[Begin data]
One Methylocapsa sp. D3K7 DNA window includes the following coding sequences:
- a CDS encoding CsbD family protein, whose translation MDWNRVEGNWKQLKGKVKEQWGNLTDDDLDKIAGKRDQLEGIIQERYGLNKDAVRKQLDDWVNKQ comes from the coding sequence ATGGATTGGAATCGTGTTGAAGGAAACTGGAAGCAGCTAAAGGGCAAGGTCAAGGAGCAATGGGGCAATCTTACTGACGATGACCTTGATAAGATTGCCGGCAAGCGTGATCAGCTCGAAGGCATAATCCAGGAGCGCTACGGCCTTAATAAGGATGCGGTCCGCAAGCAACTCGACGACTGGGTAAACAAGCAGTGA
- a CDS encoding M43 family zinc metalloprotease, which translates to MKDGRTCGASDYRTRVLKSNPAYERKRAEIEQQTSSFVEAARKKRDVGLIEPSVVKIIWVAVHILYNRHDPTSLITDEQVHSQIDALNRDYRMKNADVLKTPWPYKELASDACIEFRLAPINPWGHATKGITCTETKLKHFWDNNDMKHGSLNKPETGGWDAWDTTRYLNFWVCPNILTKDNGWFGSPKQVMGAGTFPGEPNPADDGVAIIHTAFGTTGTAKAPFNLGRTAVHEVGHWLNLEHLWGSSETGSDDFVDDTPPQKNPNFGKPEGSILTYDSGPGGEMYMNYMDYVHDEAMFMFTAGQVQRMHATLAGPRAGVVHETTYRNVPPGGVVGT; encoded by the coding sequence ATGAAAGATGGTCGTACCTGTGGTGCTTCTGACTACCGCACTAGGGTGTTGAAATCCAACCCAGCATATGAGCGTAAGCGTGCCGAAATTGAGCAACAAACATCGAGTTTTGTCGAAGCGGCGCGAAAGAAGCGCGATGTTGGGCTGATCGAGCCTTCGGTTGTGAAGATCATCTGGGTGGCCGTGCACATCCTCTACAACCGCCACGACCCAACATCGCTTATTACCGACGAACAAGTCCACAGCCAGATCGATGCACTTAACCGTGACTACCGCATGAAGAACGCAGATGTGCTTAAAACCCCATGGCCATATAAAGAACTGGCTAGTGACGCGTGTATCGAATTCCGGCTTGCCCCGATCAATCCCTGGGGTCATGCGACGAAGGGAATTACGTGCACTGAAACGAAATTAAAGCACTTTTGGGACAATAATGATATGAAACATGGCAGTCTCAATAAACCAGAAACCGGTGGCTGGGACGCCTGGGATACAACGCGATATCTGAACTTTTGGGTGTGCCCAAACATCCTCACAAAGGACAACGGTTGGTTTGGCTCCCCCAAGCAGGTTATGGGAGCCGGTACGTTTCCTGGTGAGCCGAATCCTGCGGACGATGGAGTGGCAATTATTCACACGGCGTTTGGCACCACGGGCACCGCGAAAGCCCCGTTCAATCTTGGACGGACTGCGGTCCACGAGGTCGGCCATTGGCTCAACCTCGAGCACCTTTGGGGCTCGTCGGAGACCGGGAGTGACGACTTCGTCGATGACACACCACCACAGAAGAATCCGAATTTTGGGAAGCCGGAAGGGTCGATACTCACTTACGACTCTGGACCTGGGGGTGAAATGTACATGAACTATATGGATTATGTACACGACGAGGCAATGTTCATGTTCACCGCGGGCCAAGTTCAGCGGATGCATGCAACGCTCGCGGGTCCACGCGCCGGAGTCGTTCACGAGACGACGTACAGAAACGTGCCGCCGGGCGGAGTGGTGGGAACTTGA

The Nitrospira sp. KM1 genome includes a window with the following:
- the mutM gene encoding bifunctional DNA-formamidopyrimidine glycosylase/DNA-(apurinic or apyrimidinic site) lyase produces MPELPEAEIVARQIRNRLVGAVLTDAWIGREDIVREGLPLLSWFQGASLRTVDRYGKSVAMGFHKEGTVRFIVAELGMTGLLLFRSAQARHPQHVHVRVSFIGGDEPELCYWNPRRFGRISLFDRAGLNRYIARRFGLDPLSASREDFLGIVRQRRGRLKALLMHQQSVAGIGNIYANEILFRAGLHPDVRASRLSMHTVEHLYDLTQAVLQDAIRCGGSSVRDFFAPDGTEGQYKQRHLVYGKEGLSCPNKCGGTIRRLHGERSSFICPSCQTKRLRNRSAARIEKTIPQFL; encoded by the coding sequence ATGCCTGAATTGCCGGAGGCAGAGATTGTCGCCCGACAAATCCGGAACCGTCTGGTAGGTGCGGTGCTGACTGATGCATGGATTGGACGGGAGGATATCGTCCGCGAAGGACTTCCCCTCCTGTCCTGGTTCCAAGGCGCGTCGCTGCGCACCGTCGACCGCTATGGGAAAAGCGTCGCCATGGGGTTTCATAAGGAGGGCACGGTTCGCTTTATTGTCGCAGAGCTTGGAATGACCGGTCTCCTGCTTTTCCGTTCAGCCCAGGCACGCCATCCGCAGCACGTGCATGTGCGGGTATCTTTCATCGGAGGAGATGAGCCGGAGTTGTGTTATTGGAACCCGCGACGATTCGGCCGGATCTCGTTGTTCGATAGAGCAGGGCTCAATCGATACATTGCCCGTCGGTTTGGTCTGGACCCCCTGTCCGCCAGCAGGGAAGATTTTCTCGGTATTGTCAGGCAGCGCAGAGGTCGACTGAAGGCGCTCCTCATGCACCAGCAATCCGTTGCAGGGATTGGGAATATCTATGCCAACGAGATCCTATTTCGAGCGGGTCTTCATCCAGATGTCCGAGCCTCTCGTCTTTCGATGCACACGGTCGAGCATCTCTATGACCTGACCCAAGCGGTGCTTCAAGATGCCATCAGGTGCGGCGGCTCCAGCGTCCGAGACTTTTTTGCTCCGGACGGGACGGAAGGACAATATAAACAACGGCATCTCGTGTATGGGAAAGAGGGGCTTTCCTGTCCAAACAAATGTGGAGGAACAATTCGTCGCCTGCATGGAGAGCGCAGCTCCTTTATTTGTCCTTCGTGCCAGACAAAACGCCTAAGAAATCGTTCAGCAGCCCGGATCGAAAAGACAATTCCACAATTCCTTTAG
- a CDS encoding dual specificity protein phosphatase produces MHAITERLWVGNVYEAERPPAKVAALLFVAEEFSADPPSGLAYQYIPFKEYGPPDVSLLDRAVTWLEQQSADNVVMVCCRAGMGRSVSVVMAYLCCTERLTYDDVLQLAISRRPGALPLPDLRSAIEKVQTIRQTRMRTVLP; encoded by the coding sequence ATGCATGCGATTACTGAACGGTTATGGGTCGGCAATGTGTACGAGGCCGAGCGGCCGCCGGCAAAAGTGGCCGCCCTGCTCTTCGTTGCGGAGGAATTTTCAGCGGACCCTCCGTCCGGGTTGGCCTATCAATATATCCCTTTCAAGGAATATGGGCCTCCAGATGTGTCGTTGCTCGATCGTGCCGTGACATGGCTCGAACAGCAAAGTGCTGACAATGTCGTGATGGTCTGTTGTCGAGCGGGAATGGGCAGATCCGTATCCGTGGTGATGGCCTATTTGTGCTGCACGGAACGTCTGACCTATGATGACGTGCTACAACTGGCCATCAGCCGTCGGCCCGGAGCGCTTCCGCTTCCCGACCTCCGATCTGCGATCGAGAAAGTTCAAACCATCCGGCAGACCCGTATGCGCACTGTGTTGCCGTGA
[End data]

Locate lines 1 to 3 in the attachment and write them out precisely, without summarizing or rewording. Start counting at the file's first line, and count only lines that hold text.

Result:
One Methylocapsa sp. D3K7 DNA window includes the following coding sequences:
- a CDS encoding CsbD family protein, whose translation MDWNRVEGNWKQLKGKVKEQWGNLTDDDLDKIAGKRDQLEGIIQERYGLNKDAVRKQLDDWVNKQ comes from the coding sequence ATGGATTGGAATCGTGTTGAAGGAAACTGGAAGCAGCTAAAGGGCAAGGTCAAGGAGCAATGGGGCAATCTTACTGACGATGACCTTGATAAGATTGCCGGCAAGCGTGATCAGCTCGAAGGCATAATCCAGGAGCGCTACGGCCTTAATAAGGATGCGGTCCGCAAGCAACTCGACGACTGGGTAAACAAGCAGTGA
- a CDS encoding M43 family zinc metalloprotease, which translates to MKDGRTCGASDYRTRVLKSNPAYERKRAEIEQQTSSFVEAARKKRDVGLIEPSVVKIIWVAVHILYNRHDPTSLITDEQVHSQIDALNRDYRMKNADVLKTPWPYKELASDACIEFRLAPINPWGHATKGITCTETKLKHFWDNNDMKHGSLNKPETGGWDAWDTTRYLNFWVCPNILTKDNGWFGSPKQVMGAGTFPGEPNPADDGVAIIHTAFGTTGTAKAPFNLGRTAVHEVGHWLNLEHLWGSSETGSDDFVDDTPPQKNPNFGKPEGSILTYDSGPGGEMYMNYMDYVHDEAMFMFTAGQVQRMHATLAGPRAGVVHETTYRNVPPGGVVGT; encoded by the coding sequence ATGAAAGATGGTCGTACCTGTGGTGCTTCTGACTACCGCACTAGGGTGTTGAAATCCAACCCAGCATATGAGCGTAAGCGTGCCGAAATTGAGCAACAAACATCGAGTTTTGTCGAAGCGGCGCGAAAGAAGCGCGATGTTGGGCTGATCGAGCCTTCGGTTGTGAAGATCATCTGGGTGGCCGTGCACATCCTCTACAACCGCCACGACCCAACATCGCTTATTACCGACGAACAAGTCCACAGCCAGATCGATGCACTTAACCGTGACTACCGCATGAAGAACGCAGATGTGCTTAAAACCCCATGGCCATATAAAGAACTGGCTAGTGACGCGTGTATCGAATTCCGGCTTGCCCCGATCAATCCCTGGGGTCATGCGACGAAGGGAATTACGTGCACTGAAACGAAATTAAAGCACTTTTGGGACAATAATGATATGAAACATGGCAGTCTCAATAAACCAGAAACCGGTGGCTGGGACGCCTGGGATACAACGCGATATCTGAACTTTTGGGTGTGCCCAAACATCCTCACAAAGGACAACGGTTGGTTTGGCTCCCCCAAGCAGGTTATGGGAGCCGGTACGTTTCCTGGTGAGCCGAATCCTGCGGACGATGGAGTGGCAATTATTCACACGGCGTTTGGCACCACGGGCACCGCGAAAGCCCCGTTCAATCTTGGACGGACTGCGGTCCACGAGGTCGGCCATTGGCTCAACCTCGAGCACCTTTGGGGCTCGTCGGAGACCGGGAGTGACGACTTCGTCGATGACACACCACCACAGAAGAATCCGAATTTTGGGAAGCCGGAAGGGTCGATACTCACTTACGACTCTGGACCTGGGGGTGAAATGTACATGAACTATATGGATTATGTACACGACGAGGCAATGTTCATGTTCACCGCGGGCCAAGTTCAGCGGATGCATGCAACGCTCGCGGGTCCACGCGCCGGAGTCGTTCACGAGACGACGTACAGAAACGTGCCGCCGGGCGGAGTGGTGGGAACTTGA